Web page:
Leech Finders, by George Walker, 1814.
New York Public Library
book excerpt / science

Arsenic and Old Leeches

Three reasons why you shouldn’t consult the nineteenth-century WebMD archives.
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As noted earlier, leeches were used inside the body, as well as outside. This, of course, begs the question: How to get the parasites out? Philip Crampton, an avid practitioner in 1822, had a solution: Thread the poor things. After applying these leeches directly to swollen tonsils, he noted that threading “causes them to bite with increased ardor, and, in fact, may be used to stimulate torpid leeches.”

They needn’t have worried: If a leech was swallowed, it would likely be digested by stomach acid. But not knowing this, medieval practitioners recommended gargling with goat urine, coaxing the leech out with a cautery iron, or making the patient thirsty as to “bait” it to crawl out for a refreshing drink of water. The ends did not justify the means by any extent because it didn’t work. Come to think of it, nothing justifies the drinking of goat urine.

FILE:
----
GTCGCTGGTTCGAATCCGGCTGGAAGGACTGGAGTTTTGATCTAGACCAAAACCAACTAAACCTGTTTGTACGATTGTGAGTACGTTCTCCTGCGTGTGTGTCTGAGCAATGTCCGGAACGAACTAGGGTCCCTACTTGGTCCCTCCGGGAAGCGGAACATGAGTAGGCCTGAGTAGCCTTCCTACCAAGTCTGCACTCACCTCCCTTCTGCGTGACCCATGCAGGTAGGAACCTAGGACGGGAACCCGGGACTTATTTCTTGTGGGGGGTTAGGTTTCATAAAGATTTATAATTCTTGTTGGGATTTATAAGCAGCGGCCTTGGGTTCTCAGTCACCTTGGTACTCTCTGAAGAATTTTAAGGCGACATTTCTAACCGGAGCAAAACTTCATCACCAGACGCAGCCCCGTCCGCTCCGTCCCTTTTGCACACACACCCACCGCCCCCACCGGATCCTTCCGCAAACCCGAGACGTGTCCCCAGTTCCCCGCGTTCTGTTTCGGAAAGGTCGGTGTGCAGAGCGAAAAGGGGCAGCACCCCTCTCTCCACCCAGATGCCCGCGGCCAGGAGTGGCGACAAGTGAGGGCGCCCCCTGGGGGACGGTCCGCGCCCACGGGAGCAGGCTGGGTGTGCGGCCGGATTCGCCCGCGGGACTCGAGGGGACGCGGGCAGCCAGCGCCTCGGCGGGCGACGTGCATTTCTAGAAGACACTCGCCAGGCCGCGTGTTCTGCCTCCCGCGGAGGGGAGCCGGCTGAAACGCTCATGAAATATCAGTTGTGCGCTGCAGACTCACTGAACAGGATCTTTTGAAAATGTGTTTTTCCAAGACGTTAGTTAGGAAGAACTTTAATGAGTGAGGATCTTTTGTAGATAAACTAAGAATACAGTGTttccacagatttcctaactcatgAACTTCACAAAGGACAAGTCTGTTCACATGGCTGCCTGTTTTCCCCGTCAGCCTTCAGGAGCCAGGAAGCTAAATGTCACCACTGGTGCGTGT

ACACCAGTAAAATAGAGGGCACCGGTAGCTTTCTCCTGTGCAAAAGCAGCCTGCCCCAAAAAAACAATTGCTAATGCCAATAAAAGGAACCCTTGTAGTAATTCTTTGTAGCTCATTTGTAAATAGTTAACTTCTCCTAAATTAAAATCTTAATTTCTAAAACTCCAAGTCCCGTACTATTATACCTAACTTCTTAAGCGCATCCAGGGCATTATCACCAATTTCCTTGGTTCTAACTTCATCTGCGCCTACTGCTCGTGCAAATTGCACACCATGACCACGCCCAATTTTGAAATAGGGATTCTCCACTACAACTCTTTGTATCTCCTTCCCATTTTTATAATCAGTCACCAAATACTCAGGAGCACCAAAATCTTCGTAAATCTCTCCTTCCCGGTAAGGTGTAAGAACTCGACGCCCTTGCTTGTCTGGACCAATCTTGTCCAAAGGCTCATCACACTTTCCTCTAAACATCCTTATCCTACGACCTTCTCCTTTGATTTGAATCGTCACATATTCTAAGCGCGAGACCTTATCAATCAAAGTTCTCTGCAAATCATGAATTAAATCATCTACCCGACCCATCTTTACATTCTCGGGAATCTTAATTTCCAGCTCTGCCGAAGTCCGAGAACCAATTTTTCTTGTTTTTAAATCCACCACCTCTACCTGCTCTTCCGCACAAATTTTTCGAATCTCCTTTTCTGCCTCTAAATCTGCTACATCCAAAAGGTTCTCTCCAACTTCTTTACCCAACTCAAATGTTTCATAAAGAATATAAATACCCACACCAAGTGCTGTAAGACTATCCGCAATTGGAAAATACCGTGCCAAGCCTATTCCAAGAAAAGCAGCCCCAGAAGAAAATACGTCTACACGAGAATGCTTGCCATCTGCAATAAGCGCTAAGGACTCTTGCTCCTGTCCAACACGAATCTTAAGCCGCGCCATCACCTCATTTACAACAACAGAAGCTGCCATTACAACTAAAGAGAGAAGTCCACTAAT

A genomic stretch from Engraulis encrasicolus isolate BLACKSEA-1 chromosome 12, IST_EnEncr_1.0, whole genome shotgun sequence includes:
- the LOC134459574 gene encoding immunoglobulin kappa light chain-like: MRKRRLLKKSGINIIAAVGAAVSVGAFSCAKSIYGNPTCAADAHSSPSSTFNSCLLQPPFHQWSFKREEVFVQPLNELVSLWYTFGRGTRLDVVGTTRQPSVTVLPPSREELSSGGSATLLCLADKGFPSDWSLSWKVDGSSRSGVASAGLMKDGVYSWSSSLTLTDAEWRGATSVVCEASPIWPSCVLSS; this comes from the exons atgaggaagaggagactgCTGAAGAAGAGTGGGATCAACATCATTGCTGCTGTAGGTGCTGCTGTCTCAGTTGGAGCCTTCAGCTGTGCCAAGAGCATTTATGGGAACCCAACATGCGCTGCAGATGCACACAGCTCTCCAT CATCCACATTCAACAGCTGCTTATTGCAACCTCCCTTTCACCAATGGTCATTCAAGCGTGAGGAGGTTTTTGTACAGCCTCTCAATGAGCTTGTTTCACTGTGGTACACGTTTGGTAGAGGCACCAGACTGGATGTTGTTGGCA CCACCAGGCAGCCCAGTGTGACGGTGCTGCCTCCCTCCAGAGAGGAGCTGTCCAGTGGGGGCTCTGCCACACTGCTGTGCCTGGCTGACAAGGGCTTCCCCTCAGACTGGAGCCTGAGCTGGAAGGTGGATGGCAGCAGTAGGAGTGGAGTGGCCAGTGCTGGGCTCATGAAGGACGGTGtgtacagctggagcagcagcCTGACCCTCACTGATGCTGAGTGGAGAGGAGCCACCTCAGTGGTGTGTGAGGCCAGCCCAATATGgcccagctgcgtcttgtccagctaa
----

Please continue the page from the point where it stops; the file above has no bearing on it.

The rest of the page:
There was also the matter of recycling. Leeches weren’t always tossed after a feeding. They could be reused up to fifty times if the animals were “encouraged” to disgorge: just dab a little salt on their mouths (which is really starting to sound like the leech equivalent of dabbing hydrochloric acid on a human). The leeches would then vomit like Ozzy Osbourne in his heyday. The cost savings were considerable. Other doctors would drop the engorged leeches into vinegar (a whole bath of acid!) and they’d perk up. Or so we imagine. In this manner, they could be used twice a week for up to three years.
The care and keeping of leeches was no small task. Mr. Wilkinson explained, “In short, so much patience, as well as dexterity, is required in the management of these capricious, or rather irritable animals.”
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